From the most recent Los Alamitos Stewards Minutes:
“JOCKEY G. JAIRO RANGEL IS FINED $300 FOR VIOLATION OF CHRB RULE #1688(b)(6) (USE OF RIDING CROP – MORE THAN THREE TIMES IN SUCCESSION WITHOUT GIVING THE HORSE A CHANCE TO RESPOND – SECOND OFFENSE), DURING THE SEVENTH RACE AT LOS ALAMITOS RACE COURSE ON OCTOBER 25, 2015. Jockey Rangel acknowledged his violation, stating that he forgot about the whipping rule.”
Second offense – but “he forgot about the whipping rule.”
“JOCKEY CRUZ MENDEZ IS FINED $300 FOR VIOLATION OF CHRB RULE #1688(b)(6) (SECOND OFFENSE), DURING THE SEVENTH RACE AT LOS ALAMITOS RACE COURSE ON OCTOBER 30, 2015. Jockey Mendez stated that he was unaware that striking his mount on the shoulder would be included in the three-strike count.”
Second offense – but was still unclear on the rule.
“JOCKEY OSCAR PEINADO IS SUSPENDED TWO RACING DAYS FOR VIOLATION OF CHRB RULE #1688(b)(6) (FOURTH OFFENSE), DURING THE NINTH RACE AT LOS ALAMITOS RACE COURSE ON OCTOBER 31, 2015. Jockey Peinado was remorseful and explained he was a last minute replacement in the Derby and, per the trainer’s instructions, got caught up in riding to win.”
“Got caught up in riding to win.” But he’s “remorseful.” By the way, a fourth offense brings but a two-day suspension (a suspension that does not preclude “participation in designated races in California”)?
Meanwhile, yesterday was another whip-for-the-win day at Finger Lakes (Equibase):
In the 2nd, “PRINCESS REYANA…opened up daylight…then [was] asked repeatedly…”
In the 7th, “ALCANUDANCE…opened up…then was whipped to the wire for the win.”
In the 9th, “HEPPLEWHITE…widened…then was under pressure for the win.”
This is horseracing.
Could someone explain how these rules interact with State animal cruelty laws? What level do these infractions rise to? I’m wondering why animal control enforcement does not enter the picture. Repetitive beating of any animal – after a warning – is criminal. Don’t tell me they lie out of it.
The physical evidence of whipping is visible, it is not a intention game. The rule says NO. Where is the law. These so-called jockeys MUST be accountable and their license removed.
I will listen.
In the USA the whip rules vary from State to State. The picture that Patrick has put up of American Pharoah being mercilessly beaten with a whip in the 2015 Kentucky Derby some 32 times was not in breach of the whip rules according to a spokesperson for the Kentucky Horse Racing Commission when there was a public outcry. Below is an excerpt from the home page of the KHRC.
“The Kentucky Horse Racing Commission (KHRC) is an independent agency of state government charged with the responsibility of regulating the conduct of horse racing and pari-mutuel wagering on horse racing and related activities within the Commonwealth of Kentucky. The KHRC is a leader in both the safety and integrity of the sport as well as the welfare of the horse. The KHRC’s passion and commitment is evident in the adoption of steroid bans, riding crop rule, standardbred whip rule, higher standards for animal welfare, and amended regulations for licensing and racing associations.”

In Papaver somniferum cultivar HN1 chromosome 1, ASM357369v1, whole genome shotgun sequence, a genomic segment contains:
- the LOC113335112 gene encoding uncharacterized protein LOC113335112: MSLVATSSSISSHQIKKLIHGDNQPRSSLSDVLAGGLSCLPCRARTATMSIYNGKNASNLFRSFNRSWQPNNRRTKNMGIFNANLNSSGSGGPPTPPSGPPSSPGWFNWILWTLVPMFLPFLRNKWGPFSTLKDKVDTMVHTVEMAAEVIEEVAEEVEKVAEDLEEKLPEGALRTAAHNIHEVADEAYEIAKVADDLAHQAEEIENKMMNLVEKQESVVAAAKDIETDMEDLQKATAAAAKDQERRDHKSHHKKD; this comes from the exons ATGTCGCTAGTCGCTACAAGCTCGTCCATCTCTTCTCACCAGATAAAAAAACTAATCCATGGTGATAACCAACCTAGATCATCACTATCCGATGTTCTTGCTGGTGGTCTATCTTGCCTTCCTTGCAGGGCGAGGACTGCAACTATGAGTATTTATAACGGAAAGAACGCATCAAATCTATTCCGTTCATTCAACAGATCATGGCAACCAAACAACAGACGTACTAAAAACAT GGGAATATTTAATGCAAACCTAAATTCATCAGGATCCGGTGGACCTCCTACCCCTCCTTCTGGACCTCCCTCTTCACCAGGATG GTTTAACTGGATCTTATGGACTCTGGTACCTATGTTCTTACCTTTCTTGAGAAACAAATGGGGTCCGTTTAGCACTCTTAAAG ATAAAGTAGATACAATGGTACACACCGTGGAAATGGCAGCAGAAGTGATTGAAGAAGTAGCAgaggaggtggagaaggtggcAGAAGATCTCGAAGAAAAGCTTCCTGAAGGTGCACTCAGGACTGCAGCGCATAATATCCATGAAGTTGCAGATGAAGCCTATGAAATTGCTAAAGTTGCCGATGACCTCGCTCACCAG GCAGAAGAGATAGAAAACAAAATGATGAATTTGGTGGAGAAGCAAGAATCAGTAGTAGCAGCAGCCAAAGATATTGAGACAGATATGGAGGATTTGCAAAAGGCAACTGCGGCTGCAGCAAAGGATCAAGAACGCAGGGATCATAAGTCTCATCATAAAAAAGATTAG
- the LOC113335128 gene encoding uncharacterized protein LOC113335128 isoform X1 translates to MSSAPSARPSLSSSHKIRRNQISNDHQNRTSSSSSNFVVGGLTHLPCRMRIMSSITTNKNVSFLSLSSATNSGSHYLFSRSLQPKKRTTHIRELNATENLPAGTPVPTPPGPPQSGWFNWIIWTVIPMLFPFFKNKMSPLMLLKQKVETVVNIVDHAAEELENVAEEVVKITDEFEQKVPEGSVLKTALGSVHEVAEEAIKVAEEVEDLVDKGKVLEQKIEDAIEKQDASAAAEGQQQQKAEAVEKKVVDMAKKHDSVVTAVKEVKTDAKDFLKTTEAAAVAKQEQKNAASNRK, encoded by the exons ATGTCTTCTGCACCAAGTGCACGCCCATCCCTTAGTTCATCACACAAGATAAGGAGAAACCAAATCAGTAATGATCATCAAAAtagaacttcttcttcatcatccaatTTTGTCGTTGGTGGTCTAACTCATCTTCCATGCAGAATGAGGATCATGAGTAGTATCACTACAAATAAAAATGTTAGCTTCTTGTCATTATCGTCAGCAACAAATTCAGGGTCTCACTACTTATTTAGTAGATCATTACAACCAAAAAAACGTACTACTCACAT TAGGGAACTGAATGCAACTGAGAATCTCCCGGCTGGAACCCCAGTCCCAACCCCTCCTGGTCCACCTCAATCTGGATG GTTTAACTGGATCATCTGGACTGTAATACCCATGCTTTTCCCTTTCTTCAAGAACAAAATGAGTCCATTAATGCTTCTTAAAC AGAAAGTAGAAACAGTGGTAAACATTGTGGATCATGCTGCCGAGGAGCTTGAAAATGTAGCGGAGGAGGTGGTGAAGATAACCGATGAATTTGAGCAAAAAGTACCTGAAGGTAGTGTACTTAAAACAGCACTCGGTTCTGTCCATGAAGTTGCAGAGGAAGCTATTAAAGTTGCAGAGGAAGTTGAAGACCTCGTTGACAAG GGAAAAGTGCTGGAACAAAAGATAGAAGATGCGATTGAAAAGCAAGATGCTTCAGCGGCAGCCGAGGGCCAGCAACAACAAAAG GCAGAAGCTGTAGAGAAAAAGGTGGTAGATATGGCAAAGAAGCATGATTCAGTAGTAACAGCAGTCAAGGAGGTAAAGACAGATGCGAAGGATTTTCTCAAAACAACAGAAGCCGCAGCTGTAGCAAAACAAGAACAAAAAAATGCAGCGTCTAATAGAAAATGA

In Australia the whip rules are national. I have just witnessed a horse being beaten with a whip some thirty-nine (39) times during the race (1350m). A rule here is that in the last 100m a jockey can beat a horse at his discretion and it is often the case that the horse is hit 12-13 times consecutively being the approximate number of strides in that final 100m. In this instance the jockey was fined $300 under the whip rule for “excessive” whipping. These fines are a joke.
Agreed Janwindsong, I will never be able to fathom why the horseracing industry has dispensation from animal cruelty laws. Here we have a law which states –
(2) For the purposes of this Act, a reference to an act of cruelty committed upon an animal includes a reference to any act or omission as a consequence of which the animal is unreasonably, unnecessarily or unjustifiably:
(a) beaten, kicked, killed, wounded, pinioned, mutilated, maimed, abused, tormented, tortured, terrified or infuriated,
(b) over-loaded, over-worked, over-driven, over-ridden or over-used,
(c) exposed to excessive heat or excessive cold, or
(d) inflicted with pain
Thank you, Carolyn. The animal cruelty laws are repeated in each state with little variation. The laws were enacted to conserve the decency of our society in prohiiting the more brutish or unevolved from attacking the innocent and to protect the humans from the horror of witnessing it.
The laws have changed somewhat after Oregon Supreme Court ruled that animals do feel terror at the hands of the discompassionate.
KY is hardly the bastion of horse welfare. Most of the kill buyers lace their business through KY, cruelty law enforcement is practically nonexistent. Let’s just say KY has perfected the personna of gentility but don’t look behind the curtain.
I empathize so deeply with the equine that I fear going to the races anymore. I didn’t realize the whipping was so egregious. No more finesse, no more teasing and encouraging by riders who cared? Brute force with undereducated jockeys shamelessly beating (as if it were a gas pedal) is an arrogant slap in a decent scety’s face.
I just read of the illegal racing underground supported by law enforcement here in California. This criminal culture is out of control.
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